The Indian Sign Language

The Indian Sign Language

The Indian Sign Language

The Indian Sign Language


In 1876 and 1877, Captain W. P. Clark commanded a detachment of Indian scouts- including Pawnees, Shoshones, Arapahoes, Cheyennes, Crows, and Sioux- who conversed in sign language. They made requests, relayed information, and told stories with their hands, communicating in a language indispensable for quick understanding between Indians of different tribes. The scouts patiently taught Clark the sign system, which he patiently recorded in this book.

Originally written in 1884 for use by the United States Army, The Indian Sign Language is far more than a grammar book or curiosity. Clark worked closely with the Indians who taught him the language, and his respect for them and their way of thinking informs every page. Written for future officers in Indian regions, The Indian Sign Language corrects the sentimental and brutal stereotypes of Indians that led to much misunderstanding.

Clark believed that sign language could assist him "to think like the Indians," which he considered essential for a conscientious officer. His book discusses reliably and soberly the facts of plains Indian life as he encountered them in the 1870s and 1880s. Now a classic, The Indian Sign Language is a monument to the desire for understanding between radically different peoples.


It seems proper in submitting this work that a brief account should first be given of the manner in which I acquired a knowledge of the sign language of the Indians, and that I should at least outline some of the opportunities which have been given me for gaining an understanding of race peculiarities, as I think something will thereby be added to the weight of the expressed opinions not only in regard to the language, but to other matters pertaining to our aborigines which I have touched upon.

During the Sioux and Cheyenne war of 1876-7, in November of 1876, I found myself in command of some three hundred friendly enlisted Indian scouts of the Pawnee, Shoshone, Arapahoe, Cheyenne, Crow, and Sioux tribes; six tribes having six different vocal languages. I had, of course, before known of the sign language used by our Indians, but here I was strongly impressed with its value and beauty. On the march, by their camp-fires at night, and in the early gray of morning, just before charging down on a hostile Indian village, I took my first lessons in this language and in Indian tactics. I observed that these Indians, having different vocal languages, had no difficulty in communicating with each other, and held constant intercourse by means of gestures. For the practical benefits which would immediately ensue, I devoted myself to the study of the gesture language and the people. I found that the Indians were wonderfully good and patient instructors, and that the gesture speech was easy to acquire and remember.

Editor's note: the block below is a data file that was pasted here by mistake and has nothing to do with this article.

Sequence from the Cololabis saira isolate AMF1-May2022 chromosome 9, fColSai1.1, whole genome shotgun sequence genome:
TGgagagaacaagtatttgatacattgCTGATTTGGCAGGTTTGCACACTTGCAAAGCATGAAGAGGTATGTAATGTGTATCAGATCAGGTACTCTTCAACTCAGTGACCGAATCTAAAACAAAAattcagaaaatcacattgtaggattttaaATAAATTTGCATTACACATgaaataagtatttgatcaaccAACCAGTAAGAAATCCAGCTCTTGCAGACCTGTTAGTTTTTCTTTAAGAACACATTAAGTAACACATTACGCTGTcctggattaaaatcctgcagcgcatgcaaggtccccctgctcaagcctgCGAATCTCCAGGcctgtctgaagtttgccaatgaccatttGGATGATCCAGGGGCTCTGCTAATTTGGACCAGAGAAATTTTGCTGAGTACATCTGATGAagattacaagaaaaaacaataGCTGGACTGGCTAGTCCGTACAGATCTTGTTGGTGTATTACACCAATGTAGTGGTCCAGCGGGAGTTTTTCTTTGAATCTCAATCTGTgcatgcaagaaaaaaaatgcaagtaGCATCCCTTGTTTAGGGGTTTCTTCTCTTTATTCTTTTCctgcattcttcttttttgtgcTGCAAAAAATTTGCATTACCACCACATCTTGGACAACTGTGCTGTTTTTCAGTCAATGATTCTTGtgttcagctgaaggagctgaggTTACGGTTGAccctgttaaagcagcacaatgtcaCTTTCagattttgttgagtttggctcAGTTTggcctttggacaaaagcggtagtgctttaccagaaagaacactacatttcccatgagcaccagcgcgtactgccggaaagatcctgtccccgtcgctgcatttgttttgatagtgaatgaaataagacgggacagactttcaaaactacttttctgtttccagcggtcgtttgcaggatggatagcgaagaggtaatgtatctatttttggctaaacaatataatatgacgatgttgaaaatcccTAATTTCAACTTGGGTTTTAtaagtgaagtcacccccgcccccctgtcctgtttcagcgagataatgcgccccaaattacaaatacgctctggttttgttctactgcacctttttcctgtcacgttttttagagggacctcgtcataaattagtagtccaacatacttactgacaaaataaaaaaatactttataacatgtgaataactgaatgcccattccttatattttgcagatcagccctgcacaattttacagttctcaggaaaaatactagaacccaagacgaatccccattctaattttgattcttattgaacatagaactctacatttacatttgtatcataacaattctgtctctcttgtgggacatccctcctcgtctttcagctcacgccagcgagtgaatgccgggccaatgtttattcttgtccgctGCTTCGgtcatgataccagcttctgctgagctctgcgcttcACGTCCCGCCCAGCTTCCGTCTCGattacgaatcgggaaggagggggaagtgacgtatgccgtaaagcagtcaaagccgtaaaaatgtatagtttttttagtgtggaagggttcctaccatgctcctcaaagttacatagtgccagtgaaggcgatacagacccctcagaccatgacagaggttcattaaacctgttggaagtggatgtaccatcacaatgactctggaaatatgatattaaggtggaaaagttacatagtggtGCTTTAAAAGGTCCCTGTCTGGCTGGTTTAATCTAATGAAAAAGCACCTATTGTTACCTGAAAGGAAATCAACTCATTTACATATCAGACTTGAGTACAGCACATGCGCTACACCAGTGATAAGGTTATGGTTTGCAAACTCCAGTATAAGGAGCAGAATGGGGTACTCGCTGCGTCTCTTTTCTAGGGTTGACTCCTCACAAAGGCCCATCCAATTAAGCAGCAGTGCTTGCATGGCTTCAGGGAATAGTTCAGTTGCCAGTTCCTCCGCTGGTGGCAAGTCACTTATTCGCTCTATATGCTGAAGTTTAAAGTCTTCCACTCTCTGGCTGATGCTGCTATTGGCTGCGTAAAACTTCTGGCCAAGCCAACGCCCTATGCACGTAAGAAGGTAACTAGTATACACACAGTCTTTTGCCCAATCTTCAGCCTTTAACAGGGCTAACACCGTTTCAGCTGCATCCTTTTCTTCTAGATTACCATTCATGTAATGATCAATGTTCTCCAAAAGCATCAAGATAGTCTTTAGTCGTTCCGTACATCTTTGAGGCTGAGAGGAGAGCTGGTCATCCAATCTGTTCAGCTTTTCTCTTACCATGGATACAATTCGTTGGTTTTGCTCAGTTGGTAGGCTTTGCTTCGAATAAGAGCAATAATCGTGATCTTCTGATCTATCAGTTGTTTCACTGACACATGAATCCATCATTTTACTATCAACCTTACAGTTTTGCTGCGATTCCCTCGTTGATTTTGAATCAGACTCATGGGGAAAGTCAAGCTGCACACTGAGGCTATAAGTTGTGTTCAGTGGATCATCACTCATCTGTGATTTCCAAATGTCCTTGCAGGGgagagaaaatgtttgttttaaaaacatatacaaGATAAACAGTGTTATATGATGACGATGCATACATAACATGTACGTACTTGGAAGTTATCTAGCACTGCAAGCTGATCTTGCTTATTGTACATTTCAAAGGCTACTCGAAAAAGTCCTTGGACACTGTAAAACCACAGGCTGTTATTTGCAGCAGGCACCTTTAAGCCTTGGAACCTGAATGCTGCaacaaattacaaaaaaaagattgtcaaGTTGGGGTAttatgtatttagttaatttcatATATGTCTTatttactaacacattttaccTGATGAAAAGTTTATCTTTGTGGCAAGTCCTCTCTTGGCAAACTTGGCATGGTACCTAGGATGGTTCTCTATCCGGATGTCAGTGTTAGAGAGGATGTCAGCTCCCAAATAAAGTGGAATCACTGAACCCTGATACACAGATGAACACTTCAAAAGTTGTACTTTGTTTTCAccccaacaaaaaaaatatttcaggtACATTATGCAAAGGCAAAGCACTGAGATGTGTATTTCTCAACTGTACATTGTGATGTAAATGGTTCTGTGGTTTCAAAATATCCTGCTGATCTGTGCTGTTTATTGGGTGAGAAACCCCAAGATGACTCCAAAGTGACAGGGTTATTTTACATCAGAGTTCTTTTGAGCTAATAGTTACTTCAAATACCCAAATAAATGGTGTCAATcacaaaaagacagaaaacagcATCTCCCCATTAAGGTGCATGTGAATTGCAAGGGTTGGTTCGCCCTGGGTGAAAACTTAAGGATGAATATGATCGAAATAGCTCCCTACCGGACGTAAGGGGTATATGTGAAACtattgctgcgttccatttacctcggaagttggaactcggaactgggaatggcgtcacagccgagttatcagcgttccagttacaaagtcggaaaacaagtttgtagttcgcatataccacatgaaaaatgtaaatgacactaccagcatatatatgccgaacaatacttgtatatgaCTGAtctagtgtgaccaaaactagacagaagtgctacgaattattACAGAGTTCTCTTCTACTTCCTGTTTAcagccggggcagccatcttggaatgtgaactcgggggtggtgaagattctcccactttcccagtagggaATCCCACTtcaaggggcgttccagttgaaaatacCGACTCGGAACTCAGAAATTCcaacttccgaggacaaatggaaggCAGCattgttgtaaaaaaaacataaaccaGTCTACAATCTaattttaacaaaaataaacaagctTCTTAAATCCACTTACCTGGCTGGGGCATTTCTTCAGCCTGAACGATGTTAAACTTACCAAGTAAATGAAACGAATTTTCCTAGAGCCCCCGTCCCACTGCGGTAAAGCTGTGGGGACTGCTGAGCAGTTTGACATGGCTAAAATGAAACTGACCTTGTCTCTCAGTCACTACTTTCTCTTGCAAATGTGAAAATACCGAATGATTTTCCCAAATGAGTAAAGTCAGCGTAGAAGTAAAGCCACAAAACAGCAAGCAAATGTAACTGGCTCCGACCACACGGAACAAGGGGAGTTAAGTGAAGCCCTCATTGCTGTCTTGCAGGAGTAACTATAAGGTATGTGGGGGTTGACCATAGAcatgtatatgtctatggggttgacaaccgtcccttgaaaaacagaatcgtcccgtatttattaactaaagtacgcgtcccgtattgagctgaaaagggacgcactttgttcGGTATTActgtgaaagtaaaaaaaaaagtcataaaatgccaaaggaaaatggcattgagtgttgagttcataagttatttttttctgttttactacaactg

The campaign ended. I was ordered to Red Cloud Agency, and remained there and at Spotted Tail Agency for a year, my duties bringing me in close and constant contact and intercourse with the Sioux, Cheyennes, and Arapahoes,--in their camps, at their feasts, festivals, and funerals, and in the field with scouting-parties.

In 1878-9 and 1880, my duties carried me farther to the northwest, and though engaged mostly in field operations during these years, the character of the service was such that I was thrown into intimate relations with the Cheyennes, Sioux, Crows, Bannacks, Assinaboines, Gros Ventres of the Prairie, Mandans, Arickarees, and other tribes in that region, and had almost constant use for my knowledge of gesture speech. I found this of great value, not only in imparting and receiving information, but as a check upon unreliable interpreters.

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